Thursday, December 7, 2006
New Mailer Due
Norman Mailer is due to have his latest novel , The Castle in the Forest, published on his 84th birthday in January; it's about the life of the young Adolph Hitler, narrated by a top lieutenant of The Devil.The philandering and rationalized dysfunctions characterizing prevailing Hitler Family Values in the future Fuhrer's early life gives us a vivid, arresting depiction of the making of a Monster.Incident after incident, ranging from his father Alois's incestuous infidelities the youth's rapt fascination in a village blacksmith's theories on how a Will Of Iron is galvanized, Mailer's use of the narrating demon gives a feeling of when the worm had turned.
It's good, wonderfully seductive, a tale you can't turn away from. Among Mailer's life long themes has been various examinations of the gaining and use of power, for purposes good or ill, and The Castle in the Forest's imagined portrait of a world scourge emerging from a festering mess will give one something to ponder , perhaps in a pause of action when one is deciding whether to be a bastard by exacting a revenge for a slight, real or imagined, or whether will be mature enough to let the irritation fade and thus not make the world a more sour place. The beating of butterfly wings indeed; our good works, enacted in good faith, has an effect on how history turns out, but the sad fact is that our worst deeds seem to swell faster and sweep aside all good intentions in their tsunami like rush.
At heart, Mailer is right about journalism being mostly bad writing, but it's worth nothing that some of Mailer's most praised books have been produced under the loud and loathsome shadow of deadline. Armies of the Night, Miami and the Siege of Chicago and most his novelesque journalism are what many consider to be Mailer's best period, and it may said that the brazen and often spectacular results of his work-for-hire supports his suspicions that he was the best writer of his generation. Quick, expensive remarks said in haste, with a particular habit of mind that could make the incidental bit of crankiness into something more memorable. But Mailer is a singular talent and his gifts are not given to the hard sifting, grilling and grind that a professional reporter must do as part of his their daily professional lives; Mailer at heart remains the critic, the observer, the fancier of the behavior of men in large crowds jockeying for advantage. It wouldn't be inaccurate to describe much of Mailer's journalism as one comedy of manners after another, Ala Trollope or Jane Austin; what he couldn't reveal as scandal or creeping evil could be suggested with his fiction-wrting gifts in the telling detail, the deft psychology of characters through the subtle reading of how the actors carried themselves.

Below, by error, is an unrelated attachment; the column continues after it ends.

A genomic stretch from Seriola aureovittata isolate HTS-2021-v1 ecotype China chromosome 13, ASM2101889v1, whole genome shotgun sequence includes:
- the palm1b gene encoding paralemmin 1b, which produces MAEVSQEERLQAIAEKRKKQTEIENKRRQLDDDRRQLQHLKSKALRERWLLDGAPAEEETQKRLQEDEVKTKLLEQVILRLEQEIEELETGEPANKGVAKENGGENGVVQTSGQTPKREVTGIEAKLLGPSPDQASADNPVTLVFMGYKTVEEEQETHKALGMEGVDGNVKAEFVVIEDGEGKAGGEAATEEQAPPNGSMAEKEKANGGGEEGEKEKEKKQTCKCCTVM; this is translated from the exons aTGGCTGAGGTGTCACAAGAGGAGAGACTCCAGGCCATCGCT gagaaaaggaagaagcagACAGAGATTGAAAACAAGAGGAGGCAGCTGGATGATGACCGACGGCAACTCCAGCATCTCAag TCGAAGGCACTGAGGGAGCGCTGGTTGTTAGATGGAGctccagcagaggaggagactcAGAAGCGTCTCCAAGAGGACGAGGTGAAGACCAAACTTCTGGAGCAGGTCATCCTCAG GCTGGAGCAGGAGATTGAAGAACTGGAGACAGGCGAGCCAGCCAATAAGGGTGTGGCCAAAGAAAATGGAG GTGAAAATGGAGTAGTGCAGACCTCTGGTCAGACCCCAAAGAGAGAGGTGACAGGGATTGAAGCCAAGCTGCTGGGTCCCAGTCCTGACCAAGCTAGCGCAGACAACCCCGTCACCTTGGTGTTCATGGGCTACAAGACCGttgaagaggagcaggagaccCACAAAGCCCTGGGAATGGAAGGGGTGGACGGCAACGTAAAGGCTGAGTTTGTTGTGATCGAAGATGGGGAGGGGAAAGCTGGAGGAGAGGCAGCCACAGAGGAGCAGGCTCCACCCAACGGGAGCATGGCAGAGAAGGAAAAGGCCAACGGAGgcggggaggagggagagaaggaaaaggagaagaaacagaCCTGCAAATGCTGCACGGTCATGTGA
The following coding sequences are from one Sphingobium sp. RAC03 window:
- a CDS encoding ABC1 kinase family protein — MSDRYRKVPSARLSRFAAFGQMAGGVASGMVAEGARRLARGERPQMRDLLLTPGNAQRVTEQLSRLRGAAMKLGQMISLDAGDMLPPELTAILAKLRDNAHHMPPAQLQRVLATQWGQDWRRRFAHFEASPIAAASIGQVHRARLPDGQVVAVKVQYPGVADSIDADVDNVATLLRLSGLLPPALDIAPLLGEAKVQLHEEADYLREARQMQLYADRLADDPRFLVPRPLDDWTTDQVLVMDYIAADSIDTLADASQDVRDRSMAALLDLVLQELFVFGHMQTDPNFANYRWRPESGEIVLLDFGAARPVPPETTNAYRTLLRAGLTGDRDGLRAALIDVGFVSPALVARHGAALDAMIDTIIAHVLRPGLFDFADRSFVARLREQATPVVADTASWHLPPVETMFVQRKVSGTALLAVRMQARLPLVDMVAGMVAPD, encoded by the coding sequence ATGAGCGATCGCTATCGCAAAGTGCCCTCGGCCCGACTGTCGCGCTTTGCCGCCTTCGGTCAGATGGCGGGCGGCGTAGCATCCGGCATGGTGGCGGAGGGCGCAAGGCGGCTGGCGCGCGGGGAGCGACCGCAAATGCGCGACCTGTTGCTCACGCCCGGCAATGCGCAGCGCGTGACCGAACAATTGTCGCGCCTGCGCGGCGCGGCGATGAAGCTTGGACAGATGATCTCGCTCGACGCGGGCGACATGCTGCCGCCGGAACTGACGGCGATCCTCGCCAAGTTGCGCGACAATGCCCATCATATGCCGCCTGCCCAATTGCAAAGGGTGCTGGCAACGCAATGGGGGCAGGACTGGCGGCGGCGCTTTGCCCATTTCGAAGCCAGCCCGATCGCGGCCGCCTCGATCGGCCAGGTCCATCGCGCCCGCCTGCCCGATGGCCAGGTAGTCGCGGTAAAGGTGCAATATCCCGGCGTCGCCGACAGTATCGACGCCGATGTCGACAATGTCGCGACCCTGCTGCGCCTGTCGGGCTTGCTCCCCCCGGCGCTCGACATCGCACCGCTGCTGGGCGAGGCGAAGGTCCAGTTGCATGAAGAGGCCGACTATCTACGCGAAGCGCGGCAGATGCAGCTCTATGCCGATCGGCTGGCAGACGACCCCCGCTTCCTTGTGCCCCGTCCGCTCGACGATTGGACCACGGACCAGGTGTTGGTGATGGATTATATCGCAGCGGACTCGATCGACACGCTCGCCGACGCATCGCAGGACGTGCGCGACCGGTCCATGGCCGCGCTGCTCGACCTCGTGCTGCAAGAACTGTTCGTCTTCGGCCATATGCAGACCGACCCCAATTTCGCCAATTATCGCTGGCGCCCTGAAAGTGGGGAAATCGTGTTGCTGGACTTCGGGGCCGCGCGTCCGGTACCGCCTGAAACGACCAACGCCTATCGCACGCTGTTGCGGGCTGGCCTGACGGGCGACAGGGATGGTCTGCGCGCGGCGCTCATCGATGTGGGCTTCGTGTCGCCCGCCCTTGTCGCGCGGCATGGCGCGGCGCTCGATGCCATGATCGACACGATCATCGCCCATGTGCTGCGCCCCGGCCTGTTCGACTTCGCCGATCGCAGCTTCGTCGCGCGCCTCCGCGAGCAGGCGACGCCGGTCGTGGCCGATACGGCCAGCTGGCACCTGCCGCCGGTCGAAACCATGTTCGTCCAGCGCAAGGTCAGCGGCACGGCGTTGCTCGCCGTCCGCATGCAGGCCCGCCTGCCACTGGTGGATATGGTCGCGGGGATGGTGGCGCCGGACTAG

Mailer has remarked that he considered "the Internet the biggest waste of time since masturbation", but it's likely that he would have taken to blogging if he were younger. Certainly, it fits what had been his preference to send dispatches from the front lines of an event, and it would have given instant and unlimited access to an audience that wanted to hear his unique and twisting views. Blogging itself is an even faster generator of bad writing than traditional print media--I include myself in each and every crime against syntax committed for the sake of getting my name on one more web page--but it's a safe guess that Mailer would have excelled in the medium just as he excelled in print. Or maybe not; Mailer writes in longhand, and submits it to an assistant for typing. After that, the manuscript is poured over again for editing. Knowing this, you wonder if Mailer had ever learned how to type. Perhaps that will be an issue that will be addressed in a future doctoral thesis.